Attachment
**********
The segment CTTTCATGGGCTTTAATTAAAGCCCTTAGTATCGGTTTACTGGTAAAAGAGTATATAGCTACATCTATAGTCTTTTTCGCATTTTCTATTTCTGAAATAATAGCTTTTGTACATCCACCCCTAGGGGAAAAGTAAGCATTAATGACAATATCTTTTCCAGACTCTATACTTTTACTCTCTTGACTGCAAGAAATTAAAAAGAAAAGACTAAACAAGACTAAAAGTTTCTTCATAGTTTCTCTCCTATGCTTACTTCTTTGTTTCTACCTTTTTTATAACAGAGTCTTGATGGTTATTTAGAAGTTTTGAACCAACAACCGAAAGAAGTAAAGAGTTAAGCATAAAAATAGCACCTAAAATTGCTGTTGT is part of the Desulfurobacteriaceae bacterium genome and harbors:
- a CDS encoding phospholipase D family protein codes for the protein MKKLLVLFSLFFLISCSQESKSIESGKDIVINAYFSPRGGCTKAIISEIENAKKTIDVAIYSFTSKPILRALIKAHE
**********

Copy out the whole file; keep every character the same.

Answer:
The segment CTTTCATGGGCTTTAATTAAAGCCCTTAGTATCGGTTTACTGGTAAAAGAGTATATAGCTACATCTATAGTCTTTTTCGCATTTTCTATTTCTGAAATAATAGCTTTTGTACATCCACCCCTAGGGGAAAAGTAAGCATTAATGACAATATCTTTTCCAGACTCTATACTTTTACTCTCTTGACTGCAAGAAATTAAAAAGAAAAGACTAAACAAGACTAAAAGTTTCTTCATAGTTTCTCTCCTATGCTTACTTCTTTGTTTCTACCTTTTTTATAACAGAGTCTTGATGGTTATTTAGAAGTTTTGAACCAACAACCGAAAGAAGTAAAGAGTTAAGCATAAAAATAGCACCTAAAATTGCTGTTGT is part of the Desulfurobacteriaceae bacterium genome and harbors:
- a CDS encoding phospholipase D family protein codes for the protein MKKLLVLFSLFFLISCSQESKSIESGKDIVINAYFSPRGGCTKAIISEIENAKKTIDVAIYSFTSKPILRALIKAHE